In order to boost her biography and ensure that her story in the history of anaesthesia was recongised in the exhibition, I focused my attention on the treasure chest that is Trove. For those of you who are unaware of Trove, it is a search engine that “brings together content from libraries, museums, archives, repositories, and other research and collecting organisations big and small”.
In Trove, you are able to search for an individual, narrowing the date range, adding important information to refine your search, and, ultimately, viewing the relevant documents, images, or books. When I typed in Dr Lucy MacMahon and set the date parameters, I was met with a wealth of information. Dr MacMahon was a socialite. She attended many balls, weddings, parties, and other social events in the 1920s and 1930s. At each of these events, information was provided such as where she was working. This is mainly because the events were held to raise funds for hospitals. I pieced together that MacMahon worked at the Canterbury District Memorial Hospital before moving to Lewisham Hospital in Sydney until 1938. She then worked at St Vincent’s Hospital in Sydney before venturing off to England. In a newspaper article from 1938, it stated she was on board the Orion ship to England which we confirmed against ship records.
Even the exordium document revealed more than I first realised. The address of her practice she had provided was the same as Dr Harry Daly. This would indicate that on her return to Australia after World War II she entered into private practice with Daly.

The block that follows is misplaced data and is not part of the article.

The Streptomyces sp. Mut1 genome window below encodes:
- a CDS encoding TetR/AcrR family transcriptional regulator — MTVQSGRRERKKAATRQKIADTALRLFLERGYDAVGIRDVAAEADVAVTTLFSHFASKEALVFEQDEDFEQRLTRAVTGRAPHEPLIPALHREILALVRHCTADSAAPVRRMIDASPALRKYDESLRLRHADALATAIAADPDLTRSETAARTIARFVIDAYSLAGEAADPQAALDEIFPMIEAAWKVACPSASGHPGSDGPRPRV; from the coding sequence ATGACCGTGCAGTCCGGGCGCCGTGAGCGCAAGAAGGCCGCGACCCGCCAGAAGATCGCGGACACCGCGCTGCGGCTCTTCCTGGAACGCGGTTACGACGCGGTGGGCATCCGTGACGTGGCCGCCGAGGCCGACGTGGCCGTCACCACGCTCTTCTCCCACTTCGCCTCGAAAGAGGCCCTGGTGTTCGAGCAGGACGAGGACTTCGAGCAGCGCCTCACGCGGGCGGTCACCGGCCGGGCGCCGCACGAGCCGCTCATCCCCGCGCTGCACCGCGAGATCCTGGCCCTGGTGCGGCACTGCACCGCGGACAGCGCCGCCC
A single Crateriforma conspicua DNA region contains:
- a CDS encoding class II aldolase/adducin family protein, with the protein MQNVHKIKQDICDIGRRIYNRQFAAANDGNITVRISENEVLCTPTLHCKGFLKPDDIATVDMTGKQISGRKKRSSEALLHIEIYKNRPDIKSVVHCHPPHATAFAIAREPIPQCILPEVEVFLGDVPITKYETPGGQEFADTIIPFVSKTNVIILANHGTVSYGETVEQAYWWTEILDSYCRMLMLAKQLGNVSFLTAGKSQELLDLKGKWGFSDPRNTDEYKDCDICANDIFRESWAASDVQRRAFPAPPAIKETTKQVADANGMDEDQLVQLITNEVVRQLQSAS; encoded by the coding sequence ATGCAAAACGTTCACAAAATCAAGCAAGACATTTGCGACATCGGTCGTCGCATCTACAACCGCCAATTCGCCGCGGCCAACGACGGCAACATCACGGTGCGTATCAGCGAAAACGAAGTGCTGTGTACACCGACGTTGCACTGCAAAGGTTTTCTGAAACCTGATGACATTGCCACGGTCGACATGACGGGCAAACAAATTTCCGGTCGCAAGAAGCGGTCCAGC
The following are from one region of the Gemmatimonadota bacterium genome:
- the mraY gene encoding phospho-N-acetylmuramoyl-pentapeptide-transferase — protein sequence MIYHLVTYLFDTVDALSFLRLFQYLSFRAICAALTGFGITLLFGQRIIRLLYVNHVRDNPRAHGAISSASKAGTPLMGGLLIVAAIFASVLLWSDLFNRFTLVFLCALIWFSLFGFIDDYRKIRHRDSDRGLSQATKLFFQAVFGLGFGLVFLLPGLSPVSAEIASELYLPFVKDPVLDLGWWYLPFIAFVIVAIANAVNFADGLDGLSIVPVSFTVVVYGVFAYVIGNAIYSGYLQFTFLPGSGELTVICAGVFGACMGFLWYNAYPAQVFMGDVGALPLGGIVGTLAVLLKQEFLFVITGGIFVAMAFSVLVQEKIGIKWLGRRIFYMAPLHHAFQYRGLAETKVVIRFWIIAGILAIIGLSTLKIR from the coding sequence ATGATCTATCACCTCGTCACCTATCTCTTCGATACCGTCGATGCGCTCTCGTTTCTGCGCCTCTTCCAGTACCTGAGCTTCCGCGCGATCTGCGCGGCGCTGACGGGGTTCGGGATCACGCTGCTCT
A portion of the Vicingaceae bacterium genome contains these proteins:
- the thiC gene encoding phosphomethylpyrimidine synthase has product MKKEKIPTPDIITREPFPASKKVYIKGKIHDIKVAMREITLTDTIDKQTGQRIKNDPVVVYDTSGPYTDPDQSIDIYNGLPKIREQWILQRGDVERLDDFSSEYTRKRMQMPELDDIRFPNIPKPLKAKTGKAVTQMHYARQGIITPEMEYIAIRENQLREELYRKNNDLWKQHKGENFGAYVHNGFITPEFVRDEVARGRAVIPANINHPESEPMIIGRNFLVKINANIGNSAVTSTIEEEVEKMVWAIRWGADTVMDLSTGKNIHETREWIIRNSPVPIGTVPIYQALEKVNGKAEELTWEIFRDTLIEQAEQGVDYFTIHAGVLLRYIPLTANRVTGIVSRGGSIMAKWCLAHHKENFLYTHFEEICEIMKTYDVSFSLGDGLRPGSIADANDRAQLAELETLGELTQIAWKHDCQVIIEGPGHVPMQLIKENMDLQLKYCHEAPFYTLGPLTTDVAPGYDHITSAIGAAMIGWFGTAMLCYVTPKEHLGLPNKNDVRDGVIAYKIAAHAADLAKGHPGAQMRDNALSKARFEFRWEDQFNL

Apart from her professional placements, the newspaper articles also revealed information on her family. MacMahon had two brothers and four sisters. Her sister, Dora, was also a doctor and two of her other sisters had married doctors.
By filling in the gaps of her story, we are ensuring that the work and life of Dr MacMahon is not neglected from the wider picture of the Foundation Fellows. Her contributions as an early female anaesthetist have now been recognised and publicised for visitors to the online exhibition. Her story can shed light on the history of anaesthesia by providing a different perspective.
It was also interesting to see what other history was revealed by searching her name. For example, I discovered the popularity of hospital charity functions in Sydney during the 1920s and 1930s and the type of audience they attracted. Through databases such as Trove, these histories and stories are becoming increasingly accessible.
It is clear that the rewriting the history of anaesthesia by including women can yield differing perspectives and a more rich understanding of this past. Their stories have been neglected or only briefly considered. By incorporating their experiences as both patients and doctors, the gaps in the history of anaesthesia can begin to be filled.